Geography is a necessity but depending on the story and the world it is set in will vary story by story. Another aspect is climate. Using the natural world can help to give stories more depth but it depends on where the story takes place. If it is done so in a singular kingdom/area then the geography of the region may not change very much, but it is still an important factor not to be neglected or the world will feel like a quick backdrop without any real character of its own. However, you may not have to describe too much beyond that singular region if it isn't all too important to the plot. Maybe a bit of mention that there is a world beyond the singular region, but perhaps you won't need to go into great detail over it.. If a world spanning epic, then all the more for geography to be important as you will now be crossing various land formations which can affect the amount of communication kingdoms can have with one another which can then influence their political standing with each other; friendly, enemies, neutral. If two kingdoms are separated by a massive mountain range with treacherous passes, would they have a lot of communication? Would trade flow between the two? How will their relationship affect your plot? It cannot be ignored and if used properly will add a lot to the story.
Also, geography helps to give stories a sort of "wow" factor from time to time. In a fantasy world, anything goes. Literally. If your world involves fish swimming through the sky, then by all means have fish swimming through the sky. It is _your_ world and no one can tell you what is right or wrong about it. However, one thing I have always thought to be of great importance is for everything in the world to obey the laws of the universe it is in. It doesn't have to be our universe where we have our gravity and our sun and all the rest of it. But something that keeps it all together and somewhat consistent so it makes sense in its universe. This goes for geography too, as well as main characters. It's like you do not want your own world to become a Mary Sue of geography.
Granted a lot of geography in fantasy worlds happen to be based of what we know about ours, such as climates, seasons, where rivers are and how their flood plains affect the area as well as things like monsoons and dry seasons and how the monsoon is affected by the rest of the climates of the world, etc. There is a lot to think about, but I you nail it right, it'll give the story a stronger sense of place as well as giving the author more tools for their disposable to make for an exciting read.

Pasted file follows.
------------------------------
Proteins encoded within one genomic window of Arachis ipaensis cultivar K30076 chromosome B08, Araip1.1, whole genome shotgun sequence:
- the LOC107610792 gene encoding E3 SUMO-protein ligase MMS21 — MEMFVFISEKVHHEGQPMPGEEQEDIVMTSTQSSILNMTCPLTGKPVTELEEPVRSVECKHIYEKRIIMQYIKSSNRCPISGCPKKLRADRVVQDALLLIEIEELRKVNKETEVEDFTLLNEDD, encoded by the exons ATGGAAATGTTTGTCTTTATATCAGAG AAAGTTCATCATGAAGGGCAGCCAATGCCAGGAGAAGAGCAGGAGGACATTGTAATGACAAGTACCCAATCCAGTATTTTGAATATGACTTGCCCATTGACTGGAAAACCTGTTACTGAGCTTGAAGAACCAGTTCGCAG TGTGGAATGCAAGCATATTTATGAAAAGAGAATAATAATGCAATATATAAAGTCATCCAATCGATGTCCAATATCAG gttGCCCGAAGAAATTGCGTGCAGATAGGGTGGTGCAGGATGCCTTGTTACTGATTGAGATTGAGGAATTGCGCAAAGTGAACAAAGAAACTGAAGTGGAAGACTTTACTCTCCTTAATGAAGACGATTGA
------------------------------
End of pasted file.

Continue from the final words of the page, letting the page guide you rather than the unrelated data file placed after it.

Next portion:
Map wise, they can help a lot. If the story spans multiple kingdoms, regions, etc, then a map can help give the reader a visual aid so they can see where the kingdoms lie in correlation with each other so if they get a bit lost within the book, they can refer back to it and go "a-ha! That's where it is." It can also help to further instil to the reader that this world is an established place. But it does have to make sense as a map, as for the rest of the geography of the world; for example if you have a fictitious world but you have oak trees in it, then they need to be where oak trees would be in this world.
This world and the fantasy world can blur in books and meld together when bringing in various elements such as flora and fauna.
I like hearing about the world through description and also by the characters discussing various places. The description can give me a sort of fly-through feel and then it can get really detailed if it's needed for the plot line/s. I like reading about fantastical worlds so the more established the world is the better. If characters are discussing it then the author needs to think about why their characters are talking about particular parts of the geography to their world; is it plot related? Does it crop up when discussing certain plot related animals/plants/things while they are trying to find the solution to a problem and it is just within their work flow to do this?
Also, giving a world its history, including history for kingdoms/regions and geographic features/landscapes, can really give the author, as I mentioned earlier, a lot of extra tools at their disposal to help their story along.
First off! Welcome back! Glad you're not dead! Second off! I just want to say that Geography is something that I think is actually fun to look at! I've seen several writers have maps of worlds they created especially from eragon my favorite dragon book! I'm not giving any advice here since I know little about map making and things like that, but if possible I like seeing names of locations that are old english or some extinct language that nobody recognizes. Basically that would take a bit of research but that's part of a writer's job! They got to research things before they start writing. Again, welcome back and try not to dissapear again! At least, not until I've posted some stories that I am currently working on...... Which will probably be ready on 500 or so years.